One area in which supercenters are most vulnerable, Zaucha said, is customer service. "Wal-Mart supercenters are too crowded and too big, with poor service and poor layouts, and fast service suffers, especially on the weekend,"Zaucha said.
"Wal-Mart is coming. Start preparing now. Be the first with new seasonal items. React to new trends. Invest in technology. The bottom line is, you need to differentiate your company from the competition. Be creative in an appealing way."
His other suggestions for retailers included these:
Work with wholesalers and direct-store-delivery companies to develop marketing strategies.
Identify their own strengths and the supercenters' weaknesses and capitalize on those.
Promote aggressively rather than being buying-driven.
Operate clean, modern, friendly stores that let customers know they have the best shopping environment available.
Empower employees by treating them fairly, encouraging and rewarding good performance, and involving them in decision making.
When Wal-Mart opens a store in a new town, it uses a specific strategy, Zaucha said. "They tell your employees to come work for them before your store goes out of business. Yet thousands of Wal-Mart employees in 28 states have filed litigation against the company for off-the-clock work.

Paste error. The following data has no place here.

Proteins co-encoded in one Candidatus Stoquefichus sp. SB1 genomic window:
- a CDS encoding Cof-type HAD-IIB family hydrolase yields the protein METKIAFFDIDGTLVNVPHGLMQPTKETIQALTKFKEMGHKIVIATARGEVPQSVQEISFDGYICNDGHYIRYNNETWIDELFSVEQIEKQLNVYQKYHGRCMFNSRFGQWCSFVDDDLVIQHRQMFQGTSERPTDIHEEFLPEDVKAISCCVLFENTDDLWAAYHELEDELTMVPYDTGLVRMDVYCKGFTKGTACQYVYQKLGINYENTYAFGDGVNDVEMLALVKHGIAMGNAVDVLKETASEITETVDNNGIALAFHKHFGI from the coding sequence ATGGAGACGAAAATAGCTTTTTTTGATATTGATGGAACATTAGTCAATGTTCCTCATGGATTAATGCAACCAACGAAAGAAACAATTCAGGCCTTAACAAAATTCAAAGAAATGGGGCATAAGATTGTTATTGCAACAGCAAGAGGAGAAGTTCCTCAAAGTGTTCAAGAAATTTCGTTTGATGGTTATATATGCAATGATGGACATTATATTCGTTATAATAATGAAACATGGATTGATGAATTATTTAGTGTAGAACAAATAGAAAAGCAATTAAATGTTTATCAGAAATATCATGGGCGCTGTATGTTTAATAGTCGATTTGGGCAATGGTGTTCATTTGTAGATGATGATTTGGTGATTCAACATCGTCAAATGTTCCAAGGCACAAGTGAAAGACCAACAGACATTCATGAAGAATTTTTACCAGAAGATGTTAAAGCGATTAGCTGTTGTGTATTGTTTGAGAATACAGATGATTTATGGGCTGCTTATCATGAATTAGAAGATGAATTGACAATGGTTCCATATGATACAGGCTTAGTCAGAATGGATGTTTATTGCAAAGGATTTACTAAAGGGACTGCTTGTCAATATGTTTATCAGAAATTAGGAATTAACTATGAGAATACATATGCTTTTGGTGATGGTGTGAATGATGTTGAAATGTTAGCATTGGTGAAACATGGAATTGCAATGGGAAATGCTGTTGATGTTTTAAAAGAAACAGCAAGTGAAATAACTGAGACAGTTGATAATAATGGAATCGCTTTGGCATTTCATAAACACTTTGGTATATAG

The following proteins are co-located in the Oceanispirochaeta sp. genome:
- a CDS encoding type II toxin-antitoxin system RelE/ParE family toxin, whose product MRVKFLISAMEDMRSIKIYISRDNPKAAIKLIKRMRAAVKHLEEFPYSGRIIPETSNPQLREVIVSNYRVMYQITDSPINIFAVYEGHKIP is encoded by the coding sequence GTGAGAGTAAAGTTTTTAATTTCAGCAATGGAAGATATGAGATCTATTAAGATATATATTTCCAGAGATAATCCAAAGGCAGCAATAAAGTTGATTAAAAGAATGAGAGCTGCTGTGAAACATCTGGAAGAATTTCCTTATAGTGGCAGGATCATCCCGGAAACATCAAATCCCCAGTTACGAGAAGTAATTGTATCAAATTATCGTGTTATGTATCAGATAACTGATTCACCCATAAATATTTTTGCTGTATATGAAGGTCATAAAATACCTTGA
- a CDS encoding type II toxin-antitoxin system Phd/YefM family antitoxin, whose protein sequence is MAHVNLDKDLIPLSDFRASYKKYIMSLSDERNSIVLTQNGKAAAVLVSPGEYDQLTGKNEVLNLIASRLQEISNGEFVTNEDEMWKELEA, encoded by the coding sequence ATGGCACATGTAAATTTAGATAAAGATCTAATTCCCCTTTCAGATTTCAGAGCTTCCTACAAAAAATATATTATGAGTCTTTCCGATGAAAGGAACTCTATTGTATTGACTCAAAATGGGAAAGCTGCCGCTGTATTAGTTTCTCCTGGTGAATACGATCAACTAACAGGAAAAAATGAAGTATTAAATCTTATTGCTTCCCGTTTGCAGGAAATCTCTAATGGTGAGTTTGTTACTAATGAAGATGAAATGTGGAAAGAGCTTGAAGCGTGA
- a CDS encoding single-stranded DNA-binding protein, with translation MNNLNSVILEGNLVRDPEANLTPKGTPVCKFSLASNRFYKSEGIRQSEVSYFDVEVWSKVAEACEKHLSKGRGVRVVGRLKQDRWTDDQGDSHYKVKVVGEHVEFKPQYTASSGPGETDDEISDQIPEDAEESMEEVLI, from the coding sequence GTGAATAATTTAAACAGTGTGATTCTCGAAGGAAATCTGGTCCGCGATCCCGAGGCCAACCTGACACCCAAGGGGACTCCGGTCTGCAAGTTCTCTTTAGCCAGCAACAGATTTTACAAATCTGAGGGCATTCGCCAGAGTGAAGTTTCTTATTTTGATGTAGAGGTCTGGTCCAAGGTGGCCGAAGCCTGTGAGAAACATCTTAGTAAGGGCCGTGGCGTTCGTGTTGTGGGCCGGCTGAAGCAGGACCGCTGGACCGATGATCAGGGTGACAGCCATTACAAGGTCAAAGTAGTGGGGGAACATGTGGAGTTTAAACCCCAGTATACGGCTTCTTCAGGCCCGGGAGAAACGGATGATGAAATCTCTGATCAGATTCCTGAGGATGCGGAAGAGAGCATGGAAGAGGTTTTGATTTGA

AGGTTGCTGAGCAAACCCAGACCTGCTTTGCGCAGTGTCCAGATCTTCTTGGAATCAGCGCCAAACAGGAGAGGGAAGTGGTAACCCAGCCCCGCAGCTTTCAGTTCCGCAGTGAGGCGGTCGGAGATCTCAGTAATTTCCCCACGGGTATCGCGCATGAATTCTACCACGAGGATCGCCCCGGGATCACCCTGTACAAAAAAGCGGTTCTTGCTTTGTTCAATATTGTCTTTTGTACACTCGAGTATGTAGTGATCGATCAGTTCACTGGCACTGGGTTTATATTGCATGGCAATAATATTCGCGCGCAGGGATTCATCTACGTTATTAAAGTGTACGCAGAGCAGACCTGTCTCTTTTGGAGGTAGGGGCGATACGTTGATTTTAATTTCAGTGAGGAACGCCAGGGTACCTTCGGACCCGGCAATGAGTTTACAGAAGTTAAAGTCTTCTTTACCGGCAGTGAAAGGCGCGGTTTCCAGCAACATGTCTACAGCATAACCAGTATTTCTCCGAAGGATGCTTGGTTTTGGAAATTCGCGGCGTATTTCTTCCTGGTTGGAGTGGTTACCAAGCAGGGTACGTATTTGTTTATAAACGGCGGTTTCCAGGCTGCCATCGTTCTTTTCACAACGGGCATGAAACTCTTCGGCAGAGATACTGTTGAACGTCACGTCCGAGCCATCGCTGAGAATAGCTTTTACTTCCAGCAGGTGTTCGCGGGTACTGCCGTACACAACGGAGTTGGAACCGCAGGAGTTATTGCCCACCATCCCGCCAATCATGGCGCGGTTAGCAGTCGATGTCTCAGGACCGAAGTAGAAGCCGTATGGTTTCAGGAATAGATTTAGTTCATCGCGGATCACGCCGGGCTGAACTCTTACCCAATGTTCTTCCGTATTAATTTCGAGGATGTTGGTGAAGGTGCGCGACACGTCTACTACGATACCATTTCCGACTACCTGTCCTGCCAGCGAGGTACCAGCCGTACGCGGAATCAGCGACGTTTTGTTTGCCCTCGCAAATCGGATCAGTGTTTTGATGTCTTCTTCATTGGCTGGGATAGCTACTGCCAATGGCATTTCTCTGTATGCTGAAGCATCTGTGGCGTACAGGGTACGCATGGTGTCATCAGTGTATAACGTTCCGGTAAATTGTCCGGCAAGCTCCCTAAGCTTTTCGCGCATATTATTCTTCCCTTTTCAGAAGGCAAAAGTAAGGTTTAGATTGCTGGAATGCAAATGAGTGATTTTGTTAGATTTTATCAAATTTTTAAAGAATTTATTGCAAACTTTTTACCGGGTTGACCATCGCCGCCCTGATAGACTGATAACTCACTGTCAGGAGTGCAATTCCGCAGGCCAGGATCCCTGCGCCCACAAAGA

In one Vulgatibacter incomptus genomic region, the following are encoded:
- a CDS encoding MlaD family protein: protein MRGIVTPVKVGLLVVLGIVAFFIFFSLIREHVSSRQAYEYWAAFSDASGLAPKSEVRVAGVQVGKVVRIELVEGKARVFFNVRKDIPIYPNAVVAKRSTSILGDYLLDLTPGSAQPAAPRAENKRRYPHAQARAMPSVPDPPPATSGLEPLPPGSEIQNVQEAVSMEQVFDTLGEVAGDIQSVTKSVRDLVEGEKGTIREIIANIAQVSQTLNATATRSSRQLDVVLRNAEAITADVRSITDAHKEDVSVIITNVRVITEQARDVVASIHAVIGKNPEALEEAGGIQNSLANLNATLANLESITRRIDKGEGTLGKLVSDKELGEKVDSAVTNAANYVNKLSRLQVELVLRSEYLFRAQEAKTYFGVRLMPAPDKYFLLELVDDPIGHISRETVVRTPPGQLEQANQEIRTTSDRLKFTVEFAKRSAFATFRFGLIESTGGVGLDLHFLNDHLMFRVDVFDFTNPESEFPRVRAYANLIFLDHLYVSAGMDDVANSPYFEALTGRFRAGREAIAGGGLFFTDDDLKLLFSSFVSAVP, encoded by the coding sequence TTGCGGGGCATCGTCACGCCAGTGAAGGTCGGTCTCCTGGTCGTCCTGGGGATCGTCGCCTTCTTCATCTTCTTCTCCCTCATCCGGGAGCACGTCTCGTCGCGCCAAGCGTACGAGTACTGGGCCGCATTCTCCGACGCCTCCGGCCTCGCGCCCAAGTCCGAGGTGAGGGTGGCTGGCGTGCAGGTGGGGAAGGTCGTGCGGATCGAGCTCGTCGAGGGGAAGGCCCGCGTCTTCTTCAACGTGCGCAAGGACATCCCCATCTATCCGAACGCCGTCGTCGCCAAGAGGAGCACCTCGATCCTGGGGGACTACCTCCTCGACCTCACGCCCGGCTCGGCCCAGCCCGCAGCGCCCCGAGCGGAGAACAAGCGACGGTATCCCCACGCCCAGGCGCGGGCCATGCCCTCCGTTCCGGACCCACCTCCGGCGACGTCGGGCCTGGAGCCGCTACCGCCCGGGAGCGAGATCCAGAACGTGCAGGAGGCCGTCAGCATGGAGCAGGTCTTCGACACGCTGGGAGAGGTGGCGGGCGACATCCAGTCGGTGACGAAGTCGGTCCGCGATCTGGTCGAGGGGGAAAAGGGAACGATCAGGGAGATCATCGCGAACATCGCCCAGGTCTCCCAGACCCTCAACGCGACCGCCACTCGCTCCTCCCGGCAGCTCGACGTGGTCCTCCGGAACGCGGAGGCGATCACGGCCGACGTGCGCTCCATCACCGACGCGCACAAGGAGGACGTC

"Wal-Mart says that's not its policy. But management bonuses are predicated on keeping costs down, and the reality is, that kind of culture can result in violations of company policy."
Drawing a parallel, Zaucha cited a recent NBC "Dateline" report about supermarkets that allegedly alter pull dates on fresh meat. "That report was not one of the industry's proudest moments," he said. "We don't condone that policy, but managers say they need to move as much product as they can. So while corporate offices set policy, many at store level violate it to achieve the bottom line results the company is looking for."
Manufacturers can be valuable partners in the independents' fight to compete with Wal-Mart, Zaucha said. "Manufacturers recognize the need for diversity in the marketplace, and independent operators represent the keystone to that diversity," he explained.
"Manufacturers are beginning to ask themselves whether they're putting too many eggs in one basket. While no one is questioning their commitment to Wal-Mart, they are beginning to understand how important a diversified market is.
"When a vendor deals with only a handful of companies, variety goes by the wayside. What will ultimately happen to variety and consumer choice if the marketplace consolidates to a point that Wal-Mart is in control? Regional retailers and manufacturers, as well as national brand companies, will suffer.
"Wal-Mart is certainly a good customer, but if it forces other competition to go out of business, then the U.S. food industry will look like the European model, with a high percentage of private-label products and a reduction in overall gross profit."